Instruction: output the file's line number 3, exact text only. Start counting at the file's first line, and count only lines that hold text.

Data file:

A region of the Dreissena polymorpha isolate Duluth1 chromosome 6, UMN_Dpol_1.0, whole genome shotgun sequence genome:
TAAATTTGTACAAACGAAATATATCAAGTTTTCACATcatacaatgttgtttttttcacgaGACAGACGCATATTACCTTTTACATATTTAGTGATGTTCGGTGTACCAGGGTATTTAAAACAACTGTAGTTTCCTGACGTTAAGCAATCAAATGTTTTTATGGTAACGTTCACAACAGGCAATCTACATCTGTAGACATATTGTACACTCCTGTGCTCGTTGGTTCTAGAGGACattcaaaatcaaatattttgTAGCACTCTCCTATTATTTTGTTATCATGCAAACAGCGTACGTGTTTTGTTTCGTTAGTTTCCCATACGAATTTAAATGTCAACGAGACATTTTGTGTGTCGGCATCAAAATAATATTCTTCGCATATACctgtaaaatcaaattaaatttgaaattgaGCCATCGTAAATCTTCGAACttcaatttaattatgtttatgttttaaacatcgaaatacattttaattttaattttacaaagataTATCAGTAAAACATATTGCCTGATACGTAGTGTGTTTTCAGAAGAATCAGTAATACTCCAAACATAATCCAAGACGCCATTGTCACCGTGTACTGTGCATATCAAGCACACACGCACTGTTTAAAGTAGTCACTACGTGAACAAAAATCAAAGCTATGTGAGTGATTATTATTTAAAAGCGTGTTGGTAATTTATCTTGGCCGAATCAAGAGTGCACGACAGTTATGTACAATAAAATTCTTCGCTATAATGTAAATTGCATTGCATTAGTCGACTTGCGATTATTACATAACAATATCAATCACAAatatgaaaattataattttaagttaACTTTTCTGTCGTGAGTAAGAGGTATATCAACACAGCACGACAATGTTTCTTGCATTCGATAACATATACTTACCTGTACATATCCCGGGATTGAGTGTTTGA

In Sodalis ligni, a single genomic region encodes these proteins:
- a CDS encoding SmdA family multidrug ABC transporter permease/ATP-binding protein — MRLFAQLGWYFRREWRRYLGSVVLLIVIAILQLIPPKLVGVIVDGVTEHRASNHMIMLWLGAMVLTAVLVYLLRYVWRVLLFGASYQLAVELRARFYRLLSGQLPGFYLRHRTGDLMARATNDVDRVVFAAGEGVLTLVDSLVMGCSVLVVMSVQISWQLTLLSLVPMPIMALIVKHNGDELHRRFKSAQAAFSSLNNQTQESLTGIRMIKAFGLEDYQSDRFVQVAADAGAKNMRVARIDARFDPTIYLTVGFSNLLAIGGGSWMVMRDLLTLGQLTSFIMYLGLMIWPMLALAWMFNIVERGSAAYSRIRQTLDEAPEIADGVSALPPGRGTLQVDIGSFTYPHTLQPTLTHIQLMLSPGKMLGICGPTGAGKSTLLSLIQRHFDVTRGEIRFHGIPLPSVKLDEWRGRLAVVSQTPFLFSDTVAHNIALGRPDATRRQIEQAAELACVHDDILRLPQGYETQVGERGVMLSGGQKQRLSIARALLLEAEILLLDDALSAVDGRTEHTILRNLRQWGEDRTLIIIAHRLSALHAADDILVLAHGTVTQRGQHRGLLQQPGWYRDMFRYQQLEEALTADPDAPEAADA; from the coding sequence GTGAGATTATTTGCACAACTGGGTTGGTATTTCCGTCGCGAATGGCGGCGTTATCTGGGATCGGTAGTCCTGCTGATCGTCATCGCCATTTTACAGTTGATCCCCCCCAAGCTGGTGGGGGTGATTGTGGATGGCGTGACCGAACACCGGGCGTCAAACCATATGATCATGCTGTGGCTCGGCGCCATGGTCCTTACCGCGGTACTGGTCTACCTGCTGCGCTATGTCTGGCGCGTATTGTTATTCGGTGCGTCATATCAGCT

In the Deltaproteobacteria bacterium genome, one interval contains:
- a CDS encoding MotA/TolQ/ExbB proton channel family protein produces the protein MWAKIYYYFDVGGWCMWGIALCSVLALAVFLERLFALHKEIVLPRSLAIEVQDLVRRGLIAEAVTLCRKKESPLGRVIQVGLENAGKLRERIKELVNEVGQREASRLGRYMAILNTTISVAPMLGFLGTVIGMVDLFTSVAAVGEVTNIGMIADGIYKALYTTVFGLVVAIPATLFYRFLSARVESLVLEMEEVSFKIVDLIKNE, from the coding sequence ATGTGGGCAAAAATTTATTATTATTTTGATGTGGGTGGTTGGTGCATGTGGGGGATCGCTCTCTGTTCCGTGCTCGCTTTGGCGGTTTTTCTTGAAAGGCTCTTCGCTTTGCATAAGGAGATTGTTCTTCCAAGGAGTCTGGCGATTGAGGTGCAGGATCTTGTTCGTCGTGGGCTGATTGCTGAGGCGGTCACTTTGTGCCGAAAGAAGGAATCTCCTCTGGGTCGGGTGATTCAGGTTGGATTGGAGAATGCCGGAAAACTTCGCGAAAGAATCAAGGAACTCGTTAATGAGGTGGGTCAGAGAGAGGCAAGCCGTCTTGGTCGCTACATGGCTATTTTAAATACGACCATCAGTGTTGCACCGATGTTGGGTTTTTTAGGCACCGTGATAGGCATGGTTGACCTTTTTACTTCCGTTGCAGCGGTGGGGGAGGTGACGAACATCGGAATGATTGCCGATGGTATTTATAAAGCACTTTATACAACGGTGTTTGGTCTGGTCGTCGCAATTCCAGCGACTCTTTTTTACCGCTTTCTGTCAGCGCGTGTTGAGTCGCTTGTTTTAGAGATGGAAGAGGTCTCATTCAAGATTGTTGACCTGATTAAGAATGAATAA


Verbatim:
In Sodalis ligni, a single genomic region encodes these proteins: